The rôle of Laodice, Arasse's sister, was specially crafted for Elisabeth Teyber, Hasse’s pupil, and the composer undoubtedly sought to give his student plentiful opportunities to cover herself—and him—in glory. In fine operatic fashion, Laodice is Cosroe’s mistress but is in love with his son Siroe, and her predicament—and the identity of her portrayer in Dresden, to be sure—prompts some extravagantly difficult music. Young Russian soprano Julia Lezhneva, already a mainstay of DECCA’s releases in the second decade of the Twenty-First Century, is a Laodice of icy integrity, her accuracy in coloratura awe-inspiring but also slightly off-putting. Ms. Lezhneva’s bravura technique is phenomenal, but there are instances in this performance in which it sounds as though she is dangerously forcing the voice in the upper register. In Laodice’s aria in Act One, ‘O placido il mare lusinghi la sponda,’ she establishes herself as a central focus of the drama, and she perpetuates Laodice’s significance with electric performances of ‘Mi lagnerò tacendo’ in Act Two and ‘Se il caro figlio vede in periglio’ in Act Three.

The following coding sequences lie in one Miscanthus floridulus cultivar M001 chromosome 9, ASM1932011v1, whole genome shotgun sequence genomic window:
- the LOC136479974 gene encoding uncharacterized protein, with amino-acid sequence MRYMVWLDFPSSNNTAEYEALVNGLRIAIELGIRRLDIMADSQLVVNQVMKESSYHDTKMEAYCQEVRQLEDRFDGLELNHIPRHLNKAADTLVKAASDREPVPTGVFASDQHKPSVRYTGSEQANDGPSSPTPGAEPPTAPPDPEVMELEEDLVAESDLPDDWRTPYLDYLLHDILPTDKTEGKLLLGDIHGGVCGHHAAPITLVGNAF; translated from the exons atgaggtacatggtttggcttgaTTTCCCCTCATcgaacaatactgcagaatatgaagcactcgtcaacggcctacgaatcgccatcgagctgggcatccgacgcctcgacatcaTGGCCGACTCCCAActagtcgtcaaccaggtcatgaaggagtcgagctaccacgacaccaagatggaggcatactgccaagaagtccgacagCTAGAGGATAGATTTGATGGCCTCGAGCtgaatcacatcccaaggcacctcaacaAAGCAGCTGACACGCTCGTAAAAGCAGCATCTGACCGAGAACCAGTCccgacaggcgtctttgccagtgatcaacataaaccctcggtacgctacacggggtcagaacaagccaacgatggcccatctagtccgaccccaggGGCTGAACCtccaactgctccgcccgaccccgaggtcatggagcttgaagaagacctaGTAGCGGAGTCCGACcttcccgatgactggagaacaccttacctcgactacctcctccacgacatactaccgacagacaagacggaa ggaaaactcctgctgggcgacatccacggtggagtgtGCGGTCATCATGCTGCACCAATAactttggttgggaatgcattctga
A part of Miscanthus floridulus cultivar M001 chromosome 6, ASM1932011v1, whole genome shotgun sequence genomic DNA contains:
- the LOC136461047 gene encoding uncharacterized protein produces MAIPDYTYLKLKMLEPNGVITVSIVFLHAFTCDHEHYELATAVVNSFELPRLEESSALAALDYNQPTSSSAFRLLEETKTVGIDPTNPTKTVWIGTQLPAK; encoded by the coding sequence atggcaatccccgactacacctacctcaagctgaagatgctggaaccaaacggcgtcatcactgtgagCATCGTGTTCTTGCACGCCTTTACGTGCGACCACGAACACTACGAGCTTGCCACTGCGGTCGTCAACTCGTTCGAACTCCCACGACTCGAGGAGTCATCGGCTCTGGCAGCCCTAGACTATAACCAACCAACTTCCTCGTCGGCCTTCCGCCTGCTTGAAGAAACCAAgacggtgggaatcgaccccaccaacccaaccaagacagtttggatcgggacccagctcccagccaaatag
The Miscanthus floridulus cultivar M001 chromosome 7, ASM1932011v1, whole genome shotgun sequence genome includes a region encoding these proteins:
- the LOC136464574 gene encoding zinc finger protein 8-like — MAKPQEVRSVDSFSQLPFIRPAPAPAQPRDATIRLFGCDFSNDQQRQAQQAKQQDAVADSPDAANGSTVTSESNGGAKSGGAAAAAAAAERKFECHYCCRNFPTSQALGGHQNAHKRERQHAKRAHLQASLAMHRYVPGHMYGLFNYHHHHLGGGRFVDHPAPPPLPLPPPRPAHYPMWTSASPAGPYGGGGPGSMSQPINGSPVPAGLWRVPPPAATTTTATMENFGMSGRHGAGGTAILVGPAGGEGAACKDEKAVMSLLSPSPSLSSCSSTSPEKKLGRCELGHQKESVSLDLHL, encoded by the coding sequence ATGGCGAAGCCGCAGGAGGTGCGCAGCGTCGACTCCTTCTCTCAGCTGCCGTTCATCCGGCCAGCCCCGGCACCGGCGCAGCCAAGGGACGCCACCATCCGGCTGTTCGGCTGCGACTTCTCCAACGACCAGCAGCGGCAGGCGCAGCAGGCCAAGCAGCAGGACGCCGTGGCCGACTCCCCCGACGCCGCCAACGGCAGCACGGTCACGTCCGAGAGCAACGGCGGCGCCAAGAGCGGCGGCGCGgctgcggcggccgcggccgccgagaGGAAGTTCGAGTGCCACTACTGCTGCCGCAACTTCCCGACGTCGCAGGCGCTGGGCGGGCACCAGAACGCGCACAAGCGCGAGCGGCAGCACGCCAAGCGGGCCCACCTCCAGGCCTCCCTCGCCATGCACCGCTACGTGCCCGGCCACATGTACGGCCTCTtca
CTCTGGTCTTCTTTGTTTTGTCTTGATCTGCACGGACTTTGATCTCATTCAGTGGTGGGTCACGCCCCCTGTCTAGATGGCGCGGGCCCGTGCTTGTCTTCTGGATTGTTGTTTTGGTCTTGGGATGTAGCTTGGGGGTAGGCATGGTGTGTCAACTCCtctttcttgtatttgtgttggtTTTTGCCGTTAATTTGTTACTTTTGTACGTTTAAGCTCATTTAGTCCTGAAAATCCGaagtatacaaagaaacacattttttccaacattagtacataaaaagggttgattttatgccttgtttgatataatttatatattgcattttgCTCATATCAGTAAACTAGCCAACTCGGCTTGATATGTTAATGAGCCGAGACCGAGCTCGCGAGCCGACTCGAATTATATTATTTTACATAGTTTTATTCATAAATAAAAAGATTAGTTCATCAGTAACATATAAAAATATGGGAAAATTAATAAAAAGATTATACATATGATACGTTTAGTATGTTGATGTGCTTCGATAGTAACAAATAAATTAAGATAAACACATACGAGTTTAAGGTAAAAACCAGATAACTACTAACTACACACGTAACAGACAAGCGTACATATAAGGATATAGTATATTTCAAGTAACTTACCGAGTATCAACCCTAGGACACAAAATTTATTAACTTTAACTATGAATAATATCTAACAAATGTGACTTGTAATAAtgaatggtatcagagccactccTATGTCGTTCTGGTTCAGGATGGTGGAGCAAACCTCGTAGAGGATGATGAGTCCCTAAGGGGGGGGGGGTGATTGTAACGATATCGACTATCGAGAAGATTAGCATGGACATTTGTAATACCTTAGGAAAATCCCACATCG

It is also in Act Three that the foremost mystery of this recording of Siroe is encountered. In both the track list and the libretto accompanying the CD release, the aria ‘Di tuo amor, mio cor è indegno’—a number borrowed from Act Two of Graun’s 1751 opera Britannico, in which it was set as an aria for Agrippina with the text ‘Mi paventi il figlio,’ in which form it was popularized in Berlin and Dresden in the Eighteenth Century by Gertrud Elisabeth Mara, in Vienna in the Nineteenth Century by Sophie Löwe (the creator of Donizetti’s Maria Padilla and Verdi’s first Elvira in Ernani and Odabella in Attila), and in London in 1856 by Pauline Viardot, who owned a manuscript score of the aria—is attributed to Emira, but there is no question that the aria is sung on the recording by Ms. Lezhneva, who has also sung Graun’s aria with its original text in concert. The text of ‘Di tuo amor, mio cor è indegno’ appears neither in Metastasio’s original libretto for Siroe when it was first set to music by Domenico Sarro in 1721 nor in the surviving materials from Hasse’s versions of the opera, so the most logical conclusion is that the aria was custom-fit with a newly-invented text in order to provide Ms. Lezhneva with a suitably fiendish bravura aria in which to further exercise her formidable technique. The aria fits that bill perfectly, and Ms. Lezhneva sings it staggeringly well if rather coldly, but not even the white-knuckle pyrotechnics display justifies the aria’s inclusion, especially as the source of the performing edition of the music is of questionable provenance. Musically and dramatically, the aria—very effective in its proper position in Act Two of Britannico, in which Agrippina bemoans her son Nero’s treachery—adds nothing but a flurry of notes to Siroe, and its interpolation is frankly an affront to Hasse, whose writing for the Dresden Siroe is already in danger of seeming superfluous. Why the aria is attributed to Emira but sung by Ms. Lezhneva is a conundrum. Furthermore, could an equally daunting piece not have been found in another of Hasse’s operas?